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A Toymaker tells a bizarre story about how the Land of Oz was ruled by Prince Kynd, but he was overthrown by Prime Minister Kruel. Dorothy learns from Aunt Em that fat, cruel Uncle Henry is not her uncle, and gives her a note due on her eighteenth birthday, which reveals she is actually Princess Dorothea of Oz, and is supposed to marry Prince Kynd. She, Uncle Henry , and two farmhands are swept to Oz by a tornado. Snowball, a black farmhand soon joins them after a lightning bolt chases him into the sky. They land in Oz, where the farmhands try to avoid capture. Semon becomes a scarecrow, Hardy briefly disguises himself as a Tin Woodman, and Snowball is given a Lion suit by the Wizard, which he uses to scare the Pumperdink guards. Written by
Scott Hutchins <firstname.lastname@example.org>
Slapstick showcase for Larry Semon bears little resemblance to the "Oz" story...
This WIZARD OF OZ is merely a frantic slapstick showcase for LARRY SEMON, apparently a silent comedian who is unknown to today's audiences and who died at a young age (39). He had a hand in the production and even designed his own Scarecrow costume, but the film is a curio that starts with a toymaker (again, LARRY SEMON) who tells a little girl the story of Dorothy (DOROTHY DWAN) from Kansas who, it turns out, is heir to be ruler of The Land of Oz.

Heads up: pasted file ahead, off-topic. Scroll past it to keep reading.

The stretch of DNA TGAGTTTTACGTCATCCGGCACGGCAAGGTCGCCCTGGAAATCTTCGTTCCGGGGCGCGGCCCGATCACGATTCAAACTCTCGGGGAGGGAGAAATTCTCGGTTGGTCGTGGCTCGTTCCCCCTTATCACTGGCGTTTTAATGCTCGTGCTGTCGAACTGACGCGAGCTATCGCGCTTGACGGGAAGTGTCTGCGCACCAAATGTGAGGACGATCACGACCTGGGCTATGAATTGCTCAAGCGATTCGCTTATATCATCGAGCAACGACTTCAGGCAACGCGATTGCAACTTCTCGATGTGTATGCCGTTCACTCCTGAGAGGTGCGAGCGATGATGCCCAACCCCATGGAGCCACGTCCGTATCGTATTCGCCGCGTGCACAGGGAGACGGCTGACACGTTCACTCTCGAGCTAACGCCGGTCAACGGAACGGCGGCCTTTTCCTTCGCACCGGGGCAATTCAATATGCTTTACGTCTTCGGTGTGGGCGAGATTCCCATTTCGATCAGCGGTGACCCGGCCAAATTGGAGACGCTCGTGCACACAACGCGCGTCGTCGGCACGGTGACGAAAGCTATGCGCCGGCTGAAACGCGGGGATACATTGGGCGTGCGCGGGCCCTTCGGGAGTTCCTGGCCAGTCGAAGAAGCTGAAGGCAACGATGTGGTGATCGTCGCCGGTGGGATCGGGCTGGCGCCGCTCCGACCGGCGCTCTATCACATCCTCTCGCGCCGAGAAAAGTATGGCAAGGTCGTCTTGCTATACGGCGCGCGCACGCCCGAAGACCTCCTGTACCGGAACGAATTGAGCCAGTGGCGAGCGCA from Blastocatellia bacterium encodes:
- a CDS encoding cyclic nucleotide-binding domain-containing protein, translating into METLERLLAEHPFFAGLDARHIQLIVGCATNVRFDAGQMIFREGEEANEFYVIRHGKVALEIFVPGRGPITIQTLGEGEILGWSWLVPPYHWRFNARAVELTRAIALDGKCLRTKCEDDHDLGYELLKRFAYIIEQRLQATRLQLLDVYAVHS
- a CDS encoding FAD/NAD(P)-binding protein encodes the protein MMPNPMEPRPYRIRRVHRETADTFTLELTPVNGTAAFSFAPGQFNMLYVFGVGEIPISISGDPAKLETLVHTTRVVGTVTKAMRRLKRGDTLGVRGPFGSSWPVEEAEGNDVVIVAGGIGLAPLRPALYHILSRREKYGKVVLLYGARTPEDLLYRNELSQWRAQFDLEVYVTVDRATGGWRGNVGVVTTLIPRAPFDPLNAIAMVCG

But the story he tells has nothing whatsoever to do with L. Frank Baum's story as we know it from the '39 version starring Judy Garland. And this Dorothy is a grown-up young lady of 18 who bats her eyelashes and puts a finger to her lips in a coy manner as though signifying youthful uncertainty.
The only connection to the Oz story Baum gave us is the tornado, the effects for which are very good for 1925, and the combination of the Tin Man, The Scarecrow and The Cowardly Lion. OLIVER HARDY is the Tin Man (before his screen partnership with Stan Laurel), SPENCER BELL, a black man, is the Cowardly Lion and LARRY SEMON hogs the whole show as The Scarecrow. The best I can say for Lemon is that his costume and make-up for the role is laudable.
But the fragments of story used here are all over the map, the key to everything being the chance to have all of the performers involved in slapstick stunts. Only MARY CARR as Aunt Em is spared this indignity.
There are a few well staged moments that one can appreciate but all in all it's a bit too much for any adult to watch and I have no idea what children thought of this bizarre exercise in slapstick comedy.
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